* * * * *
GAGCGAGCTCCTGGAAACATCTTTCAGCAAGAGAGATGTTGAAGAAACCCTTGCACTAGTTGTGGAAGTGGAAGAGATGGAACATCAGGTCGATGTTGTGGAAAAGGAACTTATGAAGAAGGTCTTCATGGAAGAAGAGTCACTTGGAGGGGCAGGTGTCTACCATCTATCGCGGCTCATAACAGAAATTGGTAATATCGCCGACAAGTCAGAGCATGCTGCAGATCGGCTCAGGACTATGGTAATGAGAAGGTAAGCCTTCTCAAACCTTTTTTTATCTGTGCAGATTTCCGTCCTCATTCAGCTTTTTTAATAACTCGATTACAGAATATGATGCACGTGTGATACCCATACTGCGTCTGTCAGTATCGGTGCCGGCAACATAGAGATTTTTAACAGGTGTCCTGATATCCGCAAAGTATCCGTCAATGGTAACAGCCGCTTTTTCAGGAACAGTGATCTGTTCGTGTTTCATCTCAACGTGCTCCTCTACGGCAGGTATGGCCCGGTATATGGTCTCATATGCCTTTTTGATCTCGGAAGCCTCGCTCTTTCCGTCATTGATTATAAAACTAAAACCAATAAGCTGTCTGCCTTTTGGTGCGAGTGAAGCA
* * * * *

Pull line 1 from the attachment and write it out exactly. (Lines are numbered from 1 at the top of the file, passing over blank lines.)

GAGCGAGCTCCTGGAAACATCTTTCAGCAAGAGAGATGTTGAAGAAACCCTTGCACTAGTTGTGGAAGTGGAAGAGATGGAACATCAGGTCGATGTTGTGGAAAAGGAACTTATGAAGAAGGTCTTCATGGAAGAAGAGTCACTTGGAGGGGCAGGTGTCTACCATCTATCGCGGCTCATAACAGAAATTGGTAATATCGCCGACAAGTCAGAGCATGCTGCAGATCGGCTCAGGACTATGGTAATGAGAAGGTAAGCCTTCTCAAACCTTTTTTTATCTGTGCAGATTTCCGTCCTCATTCAGCTTTTTTAATAACTCGATTACAGAATATGATGCACGTGTGATACCCATACTGCGTCTGTCAGTATCGGTGCCGGCAACATAGAGATTTTTAACAGGTGTCCTGATATCCGCAAAGTATCCGTCAATGGTAACAGCCGCTTTTTCAGGAACAGTGATCTGTTCGTGTTTCATCTCAACGTGCTCCTCTACGGCAGGTATGGCCCGGTATATGGTCTCATATGCCTTTTTGATCTCGGAAGCCTCGCTCTTTCCGTCATTGATTATAAAACTAAAACCAATAAGCTGTCTGCCTTTTGGTGCGAGTGAAGCA